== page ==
“A TALE OF TWO HOUSES”
Dunfermline Historical Society Spring trip
Saturday 23 April 2016
by Lindsey Fowell
For our Spring day outing, Society members headed South over the River Forth on a chilly Saturday morning to visit one of Scotland’s finest stately homes, Hopetoun House , close to South Queensferry. On arrival, we were greeted with the sight of a flock of black St Kilda sheep. Originally designed by Sir William Bruce (of Holyrood Palace and Kinross House repute) in 1699, it has been the home of the Hope family ever since. Grand extensions were made by William Adam from 1721, and considered to be his greatest masterpiece, but only completed by his two sons, Robert and John in 1767, some 46 years later! During our guided tour we were able to see the original Bruce rooms, with their oak wood panelling and plain plaster ceilings, and contrast these with the grandeur of the gilded rococo style three State Apartments from the mid-18th Century. Our guide took us through a quick canter of the history of the 11 generations of the Earls of Hopetoun, many of whom had played an active part in Scottish, and later British, historical events. After a light lunch in the converted stables tearoom, time allowed for a quick stroll through the Spring garden, alive with daffodils.
Please scan through the slideshows.
Travelling west in the afternoon, we arrived at Kinneil House on the outskirts of Bo’ness. In direct contrast to Hopetoun, behind the imposing façade lies an empty shell. In the 1930’s it was saved from the demolition ball (in the nick of time) when two magnificent painted rooms from Scotland’s early Renaissance were discovered. For centuries, Kinneil was home to the Dukes of Hamilton and their early tower house was started in 1474. It was James Hamilton, 2nd Earl of Arran and Regent to the young Mary Queen of Scots (and heir to Scotland’s throne in the event of her early death) who added the surviving East Wing containing these two gems. The whole building was further developed in the late 17th Century to what we see today. Viewing the interior of the House is only possible on special open days organised by The Friends of Kinneil . From our volunteer guides we learnt the name Kinneil means “Walls End” and the eastern end of the turf and stone Antonine Wall, the Roman Empire’s northern frontier and World Heritage Site, runs through the estate. There is even a Roman fortlet to visit. The surrounding park features the remains of Kinneil’s medieval church and graveyard, and we were able to see the cottage where inventor James Watt worked to develop an improved steam engine. As 2016 is the Year of Innovation, Architecture and Design we were treated to a talk by a costumed James Watt himself! The 2000 year story of the estate is told in the local Kinneil Museum.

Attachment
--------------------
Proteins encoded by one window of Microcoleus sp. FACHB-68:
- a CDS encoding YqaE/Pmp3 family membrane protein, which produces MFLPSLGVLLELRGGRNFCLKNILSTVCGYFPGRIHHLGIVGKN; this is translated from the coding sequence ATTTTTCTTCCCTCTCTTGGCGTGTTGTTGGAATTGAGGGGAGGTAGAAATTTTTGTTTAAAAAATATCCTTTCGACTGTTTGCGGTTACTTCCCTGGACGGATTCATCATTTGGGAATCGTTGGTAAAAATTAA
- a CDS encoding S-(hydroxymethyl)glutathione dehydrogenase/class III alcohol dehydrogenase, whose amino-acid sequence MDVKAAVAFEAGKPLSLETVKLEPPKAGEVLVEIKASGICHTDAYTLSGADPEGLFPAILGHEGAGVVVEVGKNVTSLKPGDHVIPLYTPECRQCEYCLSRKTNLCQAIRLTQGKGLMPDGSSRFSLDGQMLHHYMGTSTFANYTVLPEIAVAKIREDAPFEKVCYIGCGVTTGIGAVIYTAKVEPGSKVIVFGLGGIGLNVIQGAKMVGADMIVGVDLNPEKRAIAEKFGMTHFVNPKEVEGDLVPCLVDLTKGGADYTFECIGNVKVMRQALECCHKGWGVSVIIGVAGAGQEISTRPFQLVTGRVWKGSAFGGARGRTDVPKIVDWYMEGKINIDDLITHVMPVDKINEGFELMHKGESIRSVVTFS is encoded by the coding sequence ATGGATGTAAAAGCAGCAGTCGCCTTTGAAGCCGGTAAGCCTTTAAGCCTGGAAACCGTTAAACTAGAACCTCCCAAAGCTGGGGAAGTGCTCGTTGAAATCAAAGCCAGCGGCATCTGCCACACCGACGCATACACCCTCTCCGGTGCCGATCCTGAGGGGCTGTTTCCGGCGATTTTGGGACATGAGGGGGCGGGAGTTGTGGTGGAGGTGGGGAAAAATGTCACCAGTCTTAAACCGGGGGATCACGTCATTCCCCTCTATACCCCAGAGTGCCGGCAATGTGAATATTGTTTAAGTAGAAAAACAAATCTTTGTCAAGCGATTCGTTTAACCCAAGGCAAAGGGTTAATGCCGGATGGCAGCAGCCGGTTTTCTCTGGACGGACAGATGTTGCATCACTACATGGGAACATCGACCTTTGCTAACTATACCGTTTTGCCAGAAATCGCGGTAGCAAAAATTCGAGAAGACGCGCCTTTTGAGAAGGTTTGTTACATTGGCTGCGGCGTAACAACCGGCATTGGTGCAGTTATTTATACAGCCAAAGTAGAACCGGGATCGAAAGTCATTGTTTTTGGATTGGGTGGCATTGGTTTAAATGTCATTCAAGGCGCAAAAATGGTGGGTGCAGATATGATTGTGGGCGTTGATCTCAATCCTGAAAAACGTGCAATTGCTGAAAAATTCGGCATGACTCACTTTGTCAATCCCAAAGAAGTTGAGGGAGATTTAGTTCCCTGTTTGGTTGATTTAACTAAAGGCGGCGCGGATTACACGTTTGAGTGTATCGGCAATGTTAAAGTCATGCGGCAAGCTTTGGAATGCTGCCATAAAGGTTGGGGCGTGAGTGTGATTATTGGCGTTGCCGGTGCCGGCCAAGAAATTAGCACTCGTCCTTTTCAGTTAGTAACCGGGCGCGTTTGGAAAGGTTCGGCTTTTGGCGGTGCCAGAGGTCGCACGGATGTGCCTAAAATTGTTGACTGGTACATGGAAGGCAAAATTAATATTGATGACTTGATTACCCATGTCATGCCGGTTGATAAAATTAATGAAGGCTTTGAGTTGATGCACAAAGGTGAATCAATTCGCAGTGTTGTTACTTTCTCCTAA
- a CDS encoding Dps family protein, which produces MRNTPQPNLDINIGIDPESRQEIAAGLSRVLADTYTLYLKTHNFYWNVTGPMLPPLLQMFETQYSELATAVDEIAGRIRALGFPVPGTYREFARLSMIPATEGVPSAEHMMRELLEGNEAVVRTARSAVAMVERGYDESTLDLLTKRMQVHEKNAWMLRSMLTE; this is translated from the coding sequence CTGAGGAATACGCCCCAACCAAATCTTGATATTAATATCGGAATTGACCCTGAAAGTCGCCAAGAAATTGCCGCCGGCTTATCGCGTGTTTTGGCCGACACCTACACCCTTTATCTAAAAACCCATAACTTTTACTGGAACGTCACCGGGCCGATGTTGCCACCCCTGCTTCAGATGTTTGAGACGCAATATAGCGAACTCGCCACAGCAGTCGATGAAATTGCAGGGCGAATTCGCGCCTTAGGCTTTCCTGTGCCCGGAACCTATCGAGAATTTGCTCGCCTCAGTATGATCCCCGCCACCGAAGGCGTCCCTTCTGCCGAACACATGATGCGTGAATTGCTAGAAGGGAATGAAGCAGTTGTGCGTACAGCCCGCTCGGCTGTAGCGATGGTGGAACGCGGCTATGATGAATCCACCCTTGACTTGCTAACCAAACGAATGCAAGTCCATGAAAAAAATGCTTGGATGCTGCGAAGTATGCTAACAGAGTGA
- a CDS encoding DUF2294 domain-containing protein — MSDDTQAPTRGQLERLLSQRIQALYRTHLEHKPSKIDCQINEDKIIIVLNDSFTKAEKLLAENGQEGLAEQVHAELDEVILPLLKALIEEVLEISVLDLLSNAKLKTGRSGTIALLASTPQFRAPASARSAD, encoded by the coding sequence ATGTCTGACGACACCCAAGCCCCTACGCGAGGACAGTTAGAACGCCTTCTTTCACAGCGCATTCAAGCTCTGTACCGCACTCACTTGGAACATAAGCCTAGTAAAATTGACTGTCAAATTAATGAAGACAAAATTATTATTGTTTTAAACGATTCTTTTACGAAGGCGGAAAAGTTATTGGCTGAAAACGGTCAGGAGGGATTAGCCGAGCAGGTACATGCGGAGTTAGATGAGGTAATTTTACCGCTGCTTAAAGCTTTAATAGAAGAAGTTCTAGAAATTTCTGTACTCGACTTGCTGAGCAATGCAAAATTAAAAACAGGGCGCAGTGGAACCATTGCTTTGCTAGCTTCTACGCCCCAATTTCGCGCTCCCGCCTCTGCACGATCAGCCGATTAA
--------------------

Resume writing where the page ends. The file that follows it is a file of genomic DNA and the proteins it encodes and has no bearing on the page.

Our day concluded in Linlithgow with a quick viewing of the recently erected statue of Mary Queen of Scots in the Palace grounds. Commissioned by the Marie Stuart Society, and unveiled in 2015, the life-size statue was designed by Anne Davidson. Sadly, following her death, it was cast in bronze by renowned Scottish sculptor David Annand. The only statue of this tragic Queen in the public domain, she now stands proudly overlooking the place of her birth on December 8th 1542.
Although we had not travelled far from our home base, the day proved very enlightening and enjoyable for all involved.
Thanks to Robin Thompson, Martin Tarr, George Robertson and Pamela Macleod for the photos.